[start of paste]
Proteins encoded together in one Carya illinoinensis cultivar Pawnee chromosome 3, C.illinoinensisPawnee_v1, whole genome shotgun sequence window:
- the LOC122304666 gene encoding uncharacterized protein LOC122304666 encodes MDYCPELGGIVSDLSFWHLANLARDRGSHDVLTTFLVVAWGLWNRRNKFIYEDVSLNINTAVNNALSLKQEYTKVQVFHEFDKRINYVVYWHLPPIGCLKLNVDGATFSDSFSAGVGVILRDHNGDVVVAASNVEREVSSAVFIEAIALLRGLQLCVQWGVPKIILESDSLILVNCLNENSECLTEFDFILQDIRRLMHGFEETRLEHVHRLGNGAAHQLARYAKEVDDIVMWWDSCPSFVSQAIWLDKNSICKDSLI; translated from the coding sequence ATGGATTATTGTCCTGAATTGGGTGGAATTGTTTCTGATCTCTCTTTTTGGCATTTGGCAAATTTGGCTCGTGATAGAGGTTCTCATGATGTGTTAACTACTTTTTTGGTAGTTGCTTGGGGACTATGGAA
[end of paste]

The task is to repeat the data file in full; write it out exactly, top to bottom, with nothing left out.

Proteins encoded together in one Carya illinoinensis cultivar Pawnee chromosome 3, C.illinoinensisPawnee_v1, whole genome shotgun sequence window:
- the LOC122304666 gene encoding uncharacterized protein LOC122304666 encodes MDYCPELGGIVSDLSFWHLANLARDRGSHDVLTTFLVVAWGLWNRRNKFIYEDVSLNINTAVNNALSLKQEYTKVQVFHEFDKRINYVVYWHLPPIGCLKLNVDGATFSDSFSAGVGVILRDHNGDVVVAASNVEREVSSAVFIEAIALLRGLQLCVQWGVPKIILESDSLILVNCLNENSECLTEFDFILQDIRRLMHGFEETRLEHVHRLGNGAAHQLARYAKEVDDIVMWWDSCPSFVSQAIWLDKNSICKDSLI; translated from the coding sequence ATGGATTATTGTCCTGAATTGGGTGGAATTGTTTCTGATCTCTCTTTTTGGCATTTGGCAAATTTGGCTCGTGATAGAGGTTCTCATGATGTGTTAACTACTTTTTTGGTAGTTGCTTGGGGACTATGGAA